Co2 Theory Science Projects

Carbon dioxide theory science projects introduce students to the greenhouse effect, the carbon cycle and the effects of CO2-induced climate change. Students can investigate and compare man-made sources for dangerous levels of CO2 in the atmosphere as well as how excess CO2 in seawater may affect life in the oceans. These projects increase a student’s awareness of global warming and the need to reduce humanity’s dependence on fossil fuels.

Easy: Compare CO2 Emissions of Cars

Write down the mileage from your family car’s odometer after the tank has been filled with gas. Repeat this procedure the next time your family car’s gas tank needs filling. Subtract the first mileage reading from the second one. Divide the number of gallons of fuel required to fill the car’s tank to obtain number of miles per gallon of gas. Record your data in a table. Continue to record your family car’s gas intake and mileage for at least three more fill-ups. Divide 23.6 lb. CO2 per gallon by your car’s average mpg to calculate the CO2e, or the greenhouse gas emissions of your family car. Research the average fuel efficiency of a plug-in hybrid car. Calculate the CO2e for the hybrid and compare it to your car.

Easy: Probe the Greenhouse Effect

Gather four 1-inch by 6-inch by 20-inch wood boards, eight 2-inch-long nails, a sheet of 24-inch by 24-inch by 1/4-inch clear plastic and a thermometer. Have an adult hammer the boards together to construct a frame. Place the frame on soil where it can remain exposed to sun. Put a thermometer inside the frame. Cover it with the plastic sheet so that no air can pass through gaps. Put the second thermometer outside of the plastic. Record the temperatures inside and outside of the frame in three identical intervals over a 24-hour period for seven days. Create a graph with time of day on the x-axis and temperature on the y-axis, noting the heat differential between an environment with and without an atmosphere.

Moderate: Investigate the Acidification of the Sea

Consider what happens if the sea absorbs excess CO2. Gather a pH meter, 6 oz. of mussel shells, plastic baggies, a scale, a camera, a paper towel roll, six pint-size jars, a marker, labels, white vinegar, an eye dropper and a sieve. Purchase some Instant Ocean salt. Stir the salt and water to make seawater according to the manufacturer’s instructions. Mix enough solution to fill six jars. Use the pH meter to record the seawater’s pH, which should be about 8.1. Weigh an ounce of shells. Place them in a baggie, crush them and weigh them again. Photograph the fragments. Put the shell bits into a jar. Pour seawater up to the jar’s rim and seal. Label the jar with the pH, date and the shells’ weight. Repeat the procedure to fill two more jars. Repeat the procedure for the remaining three jars; however, use the eyedropper to squeeze three drops of vinegar into the solution, stir and measure the pH. Check to see if the pH is 7.5, or the expected pH of ocean water by 2100. Seal the jars and label. Open the jars after a month and pour their contents through a sieve. Rinse the shells with filtered water. Dry with towels and then weigh. Record the appearance of the shells in normal water versus acidified seawater. Calculate the percentage change in the shells’ weight.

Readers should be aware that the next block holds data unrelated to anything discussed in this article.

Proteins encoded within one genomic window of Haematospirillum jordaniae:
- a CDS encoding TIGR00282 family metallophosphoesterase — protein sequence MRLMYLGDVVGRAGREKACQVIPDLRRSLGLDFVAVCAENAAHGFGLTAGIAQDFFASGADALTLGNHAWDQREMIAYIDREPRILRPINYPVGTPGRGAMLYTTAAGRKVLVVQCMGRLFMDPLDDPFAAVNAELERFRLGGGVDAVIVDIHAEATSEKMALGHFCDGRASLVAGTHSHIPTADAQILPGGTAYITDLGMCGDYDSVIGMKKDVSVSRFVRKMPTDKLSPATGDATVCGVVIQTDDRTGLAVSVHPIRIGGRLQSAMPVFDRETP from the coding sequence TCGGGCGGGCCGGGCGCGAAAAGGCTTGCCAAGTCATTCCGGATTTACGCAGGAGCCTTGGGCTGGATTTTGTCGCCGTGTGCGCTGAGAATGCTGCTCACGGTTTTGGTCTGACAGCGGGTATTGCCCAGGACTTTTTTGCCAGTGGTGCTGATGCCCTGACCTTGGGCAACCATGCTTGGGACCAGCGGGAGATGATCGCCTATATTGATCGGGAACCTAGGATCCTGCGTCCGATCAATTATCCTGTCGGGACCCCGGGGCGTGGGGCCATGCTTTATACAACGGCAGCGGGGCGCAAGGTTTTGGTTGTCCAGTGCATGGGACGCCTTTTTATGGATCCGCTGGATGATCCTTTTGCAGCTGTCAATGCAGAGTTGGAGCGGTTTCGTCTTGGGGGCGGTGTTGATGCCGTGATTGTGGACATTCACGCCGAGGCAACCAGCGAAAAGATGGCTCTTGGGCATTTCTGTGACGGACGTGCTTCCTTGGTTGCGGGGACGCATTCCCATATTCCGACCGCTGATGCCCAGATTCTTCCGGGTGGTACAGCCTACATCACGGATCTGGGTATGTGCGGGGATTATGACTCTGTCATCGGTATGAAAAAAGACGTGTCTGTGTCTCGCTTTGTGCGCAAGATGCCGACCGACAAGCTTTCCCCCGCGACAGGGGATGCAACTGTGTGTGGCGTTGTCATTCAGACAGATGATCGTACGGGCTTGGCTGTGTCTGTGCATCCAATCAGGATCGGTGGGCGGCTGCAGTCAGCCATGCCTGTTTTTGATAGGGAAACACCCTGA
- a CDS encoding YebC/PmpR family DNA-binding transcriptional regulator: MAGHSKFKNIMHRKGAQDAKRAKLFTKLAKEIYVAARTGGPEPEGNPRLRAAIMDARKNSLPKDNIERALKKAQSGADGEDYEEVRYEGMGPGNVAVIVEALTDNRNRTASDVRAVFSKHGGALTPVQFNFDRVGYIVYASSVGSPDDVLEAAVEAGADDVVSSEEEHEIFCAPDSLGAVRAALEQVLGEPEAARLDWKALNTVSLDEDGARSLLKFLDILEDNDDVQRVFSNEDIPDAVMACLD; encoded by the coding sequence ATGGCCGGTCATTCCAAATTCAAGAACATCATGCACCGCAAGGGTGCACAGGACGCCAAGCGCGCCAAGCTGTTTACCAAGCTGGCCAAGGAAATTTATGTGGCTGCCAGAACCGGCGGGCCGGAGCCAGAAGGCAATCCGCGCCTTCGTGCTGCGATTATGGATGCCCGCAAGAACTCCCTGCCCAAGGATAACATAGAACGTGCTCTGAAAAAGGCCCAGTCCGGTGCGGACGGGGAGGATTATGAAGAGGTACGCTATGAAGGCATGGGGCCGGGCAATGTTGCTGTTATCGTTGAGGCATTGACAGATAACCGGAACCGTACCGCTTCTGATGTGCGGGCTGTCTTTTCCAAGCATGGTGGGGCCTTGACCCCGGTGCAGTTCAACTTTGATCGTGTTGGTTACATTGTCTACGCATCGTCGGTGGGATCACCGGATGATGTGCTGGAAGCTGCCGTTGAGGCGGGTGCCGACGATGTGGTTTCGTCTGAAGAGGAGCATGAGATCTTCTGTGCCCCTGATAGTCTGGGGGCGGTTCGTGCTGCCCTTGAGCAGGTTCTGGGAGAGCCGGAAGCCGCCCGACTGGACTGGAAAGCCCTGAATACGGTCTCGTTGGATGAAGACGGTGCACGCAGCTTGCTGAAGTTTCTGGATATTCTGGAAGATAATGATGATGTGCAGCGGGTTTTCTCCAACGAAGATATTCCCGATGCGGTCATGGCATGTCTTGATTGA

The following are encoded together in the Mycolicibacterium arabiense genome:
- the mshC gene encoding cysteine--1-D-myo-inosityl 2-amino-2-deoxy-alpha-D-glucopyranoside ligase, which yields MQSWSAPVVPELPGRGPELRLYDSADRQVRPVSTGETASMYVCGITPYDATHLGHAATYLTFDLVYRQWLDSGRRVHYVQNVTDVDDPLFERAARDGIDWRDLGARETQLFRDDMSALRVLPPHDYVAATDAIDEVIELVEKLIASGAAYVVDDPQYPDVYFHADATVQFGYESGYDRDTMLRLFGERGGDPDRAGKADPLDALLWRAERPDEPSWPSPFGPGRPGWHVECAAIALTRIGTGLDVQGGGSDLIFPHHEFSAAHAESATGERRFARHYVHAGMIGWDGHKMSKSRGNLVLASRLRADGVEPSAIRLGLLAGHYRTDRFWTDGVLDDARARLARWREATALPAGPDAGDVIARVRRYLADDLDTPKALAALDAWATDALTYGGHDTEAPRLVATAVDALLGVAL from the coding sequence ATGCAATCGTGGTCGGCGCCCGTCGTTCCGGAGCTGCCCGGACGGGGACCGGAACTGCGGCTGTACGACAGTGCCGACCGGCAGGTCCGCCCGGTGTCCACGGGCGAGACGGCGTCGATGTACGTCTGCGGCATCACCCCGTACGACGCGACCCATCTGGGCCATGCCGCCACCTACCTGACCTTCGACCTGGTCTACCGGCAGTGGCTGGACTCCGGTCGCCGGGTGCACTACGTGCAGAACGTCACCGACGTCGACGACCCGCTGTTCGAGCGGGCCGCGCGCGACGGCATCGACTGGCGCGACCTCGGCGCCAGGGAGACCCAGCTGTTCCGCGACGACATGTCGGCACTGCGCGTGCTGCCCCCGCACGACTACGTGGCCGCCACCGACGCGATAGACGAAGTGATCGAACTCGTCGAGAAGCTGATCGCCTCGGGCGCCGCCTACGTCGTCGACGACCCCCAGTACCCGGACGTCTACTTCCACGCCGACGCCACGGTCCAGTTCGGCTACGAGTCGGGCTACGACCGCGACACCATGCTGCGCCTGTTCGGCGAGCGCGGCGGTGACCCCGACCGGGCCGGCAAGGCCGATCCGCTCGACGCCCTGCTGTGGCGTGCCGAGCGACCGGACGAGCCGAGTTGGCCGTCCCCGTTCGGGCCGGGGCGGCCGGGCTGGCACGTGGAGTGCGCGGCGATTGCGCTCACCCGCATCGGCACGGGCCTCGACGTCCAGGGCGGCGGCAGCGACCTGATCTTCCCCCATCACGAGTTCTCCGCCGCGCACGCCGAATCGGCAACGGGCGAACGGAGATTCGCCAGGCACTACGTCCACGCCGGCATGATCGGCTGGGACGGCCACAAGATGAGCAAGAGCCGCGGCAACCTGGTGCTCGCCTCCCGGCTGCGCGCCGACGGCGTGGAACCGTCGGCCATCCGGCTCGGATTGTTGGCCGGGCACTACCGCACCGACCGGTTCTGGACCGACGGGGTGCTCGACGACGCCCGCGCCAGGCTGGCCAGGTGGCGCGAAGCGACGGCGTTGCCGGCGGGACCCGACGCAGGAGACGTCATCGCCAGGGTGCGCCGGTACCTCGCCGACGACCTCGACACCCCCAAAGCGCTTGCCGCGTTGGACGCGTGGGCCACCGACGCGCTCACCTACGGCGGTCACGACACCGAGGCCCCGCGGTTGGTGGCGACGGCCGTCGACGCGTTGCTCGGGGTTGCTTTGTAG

Challenging: Compare CO2 Levels in Different Gases

Gather five test tubes, four different-colored balloons, four twist ties, household ammonia, bromothymol blue indicator solution, vinegar, baking soda, a funnel straw, a bottle, a graduated cylinder and modeling clay. Have an adult, who should wear thick gloves and goggles, slip a balloon over the nose of the funnel, and then place the funnel over the tailpipe of a running vehicle. Overinflate the balloon. Release gas until the the balloon’s diameter is about 7.5 cm. Use a twist tie to seal the balloon. Pour 15 ml of water and 10 drops of indicator solution into each test tube. Label the test tubes A, B, C, D and Control. Use a tire pump to inflate balloon A, which will fill with ambient air. Blow up balloon B with your breath. Use the exhaust-filled balloon for sample C. Pour 100 ml of vinegar into the bottle. Funnel in 5 ml of baking soda, and allow the mixture to roil for three seconds. Slip balloon D over the bottle’s mouth, inflate to 7.5 cm in diameter and seal. Mold clay around a straw tip to form an airtight collar. Plug balloon A’s neck into the collar. Put the straw’s other end into test tube A’s indicator solution. Allow the gas from the balloon to bubble through the solution. Repeat the last three steps for the rest of the balloons. Record which bromothymol blue solutions turned yellow, signaling the presence of carbonic acid, a CO2 byproduct. Observe how the solution did not react when mixed with your breath but reacted strongly with vehicle exhaust. Consider the impact of CO2-rich exhaust on the Earth’s atmosphere.